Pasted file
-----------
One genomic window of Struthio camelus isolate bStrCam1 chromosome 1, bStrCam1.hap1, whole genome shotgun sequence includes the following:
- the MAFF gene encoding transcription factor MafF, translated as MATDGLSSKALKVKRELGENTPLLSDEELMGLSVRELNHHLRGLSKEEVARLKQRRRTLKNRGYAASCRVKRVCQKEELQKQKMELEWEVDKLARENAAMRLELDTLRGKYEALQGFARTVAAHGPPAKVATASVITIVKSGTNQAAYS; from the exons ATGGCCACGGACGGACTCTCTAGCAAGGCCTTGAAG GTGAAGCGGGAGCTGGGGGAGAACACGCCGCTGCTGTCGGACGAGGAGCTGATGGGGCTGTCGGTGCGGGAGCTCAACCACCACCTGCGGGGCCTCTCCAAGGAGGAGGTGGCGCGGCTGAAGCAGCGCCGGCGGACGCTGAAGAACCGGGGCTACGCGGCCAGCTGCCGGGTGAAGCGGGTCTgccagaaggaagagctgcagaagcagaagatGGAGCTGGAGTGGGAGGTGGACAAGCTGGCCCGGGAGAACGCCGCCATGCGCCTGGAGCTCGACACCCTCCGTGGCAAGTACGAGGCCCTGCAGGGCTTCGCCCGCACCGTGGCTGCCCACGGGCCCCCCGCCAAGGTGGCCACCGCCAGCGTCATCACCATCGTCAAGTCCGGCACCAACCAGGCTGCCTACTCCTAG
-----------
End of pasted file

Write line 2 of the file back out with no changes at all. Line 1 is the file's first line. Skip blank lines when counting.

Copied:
- the MAFF gene encoding transcription factor MafF, translated as MATDGLSSKALKVKRELGENTPLLSDEELMGLSVRELNHHLRGLSKEEVARLKQRRRTLKNRGYAASCRVKRVCQKEELQKQKMELEWEVDKLARENAAMRLELDTLRGKYEALQGFARTVAAHGPPAKVATASVITIVKSGTNQAAYS; from the exons ATGGCCACGGACGGACTCTCTAGCAAGGCCTTGAAG GTGAAGCGGGAGCTGGGGGAGAACACGCCGCTGCTGTCGGACGAGGAGCTGATGGGGCTGTCGGTGCGGGAGCTCAACCACCACCTGCGGGGCCTCTCCAAGGAGGAGGTGGCGCGGCTGAAGCAGCGCCGGCGGACGCTGAAGAACCGGGGCTACGCGGCCAGCTGCCGGGTGAAGCGGGTCTgccagaaggaagagctgcagaagcagaagatGGAGCTGGAGTGGGAGGTGGACAAGCTGGCCCGGGAGAACGCCGCCATGCGCCTGGAGCTCGACACCCTCCGTGGCAAGTACGAGGCCCTGCAGGGCTTCGCCCGCACCGTGGCTGCCCACGGGCCCCCCGCCAAGGTGGCCACCGCCAGCGTCATCACCATCGTCAAGTCCGGCACCAACCAGGCTGCCTACTCCTAG